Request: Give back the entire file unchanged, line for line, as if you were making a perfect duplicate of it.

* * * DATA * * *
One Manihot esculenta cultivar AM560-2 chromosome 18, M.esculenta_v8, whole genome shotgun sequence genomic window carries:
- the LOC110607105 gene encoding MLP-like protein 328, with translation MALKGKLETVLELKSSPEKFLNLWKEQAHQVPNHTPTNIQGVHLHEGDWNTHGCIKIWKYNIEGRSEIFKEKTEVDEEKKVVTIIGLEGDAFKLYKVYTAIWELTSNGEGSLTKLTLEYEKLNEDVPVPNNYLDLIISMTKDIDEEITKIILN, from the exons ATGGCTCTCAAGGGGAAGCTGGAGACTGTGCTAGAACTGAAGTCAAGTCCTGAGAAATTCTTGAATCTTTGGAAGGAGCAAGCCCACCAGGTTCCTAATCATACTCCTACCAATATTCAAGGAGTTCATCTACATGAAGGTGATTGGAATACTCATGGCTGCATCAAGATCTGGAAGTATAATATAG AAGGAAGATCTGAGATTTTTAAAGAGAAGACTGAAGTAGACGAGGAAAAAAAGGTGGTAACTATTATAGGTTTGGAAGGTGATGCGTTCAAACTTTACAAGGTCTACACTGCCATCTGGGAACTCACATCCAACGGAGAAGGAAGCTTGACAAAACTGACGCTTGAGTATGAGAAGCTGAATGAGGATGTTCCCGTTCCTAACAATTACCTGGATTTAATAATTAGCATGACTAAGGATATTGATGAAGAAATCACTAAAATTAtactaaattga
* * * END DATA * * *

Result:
One Manihot esculenta cultivar AM560-2 chromosome 18, M.esculenta_v8, whole genome shotgun sequence genomic window carries:
- the LOC110607105 gene encoding MLP-like protein 328, with translation MALKGKLETVLELKSSPEKFLNLWKEQAHQVPNHTPTNIQGVHLHEGDWNTHGCIKIWKYNIEGRSEIFKEKTEVDEEKKVVTIIGLEGDAFKLYKVYTAIWELTSNGEGSLTKLTLEYEKLNEDVPVPNNYLDLIISMTKDIDEEITKIILN, from the exons ATGGCTCTCAAGGGGAAGCTGGAGACTGTGCTAGAACTGAAGTCAAGTCCTGAGAAATTCTTGAATCTTTGGAAGGAGCAAGCCCACCAGGTTCCTAATCATACTCCTACCAATATTCAAGGAGTTCATCTACATGAAGGTGATTGGAATACTCATGGCTGCATCAAGATCTGGAAGTATAATATAG AAGGAAGATCTGAGATTTTTAAAGAGAAGACTGAAGTAGACGAGGAAAAAAAGGTGGTAACTATTATAGGTTTGGAAGGTGATGCGTTCAAACTTTACAAGGTCTACACTGCCATCTGGGAACTCACATCCAACGGAGAAGGAAGCTTGACAAAACTGACGCTTGAGTATGAGAAGCTGAATGAGGATGTTCCCGTTCCTAACAATTACCTGGATTTAATAATTAGCATGACTAAGGATATTGATGAAGAAATCACTAAAATTAtactaaattga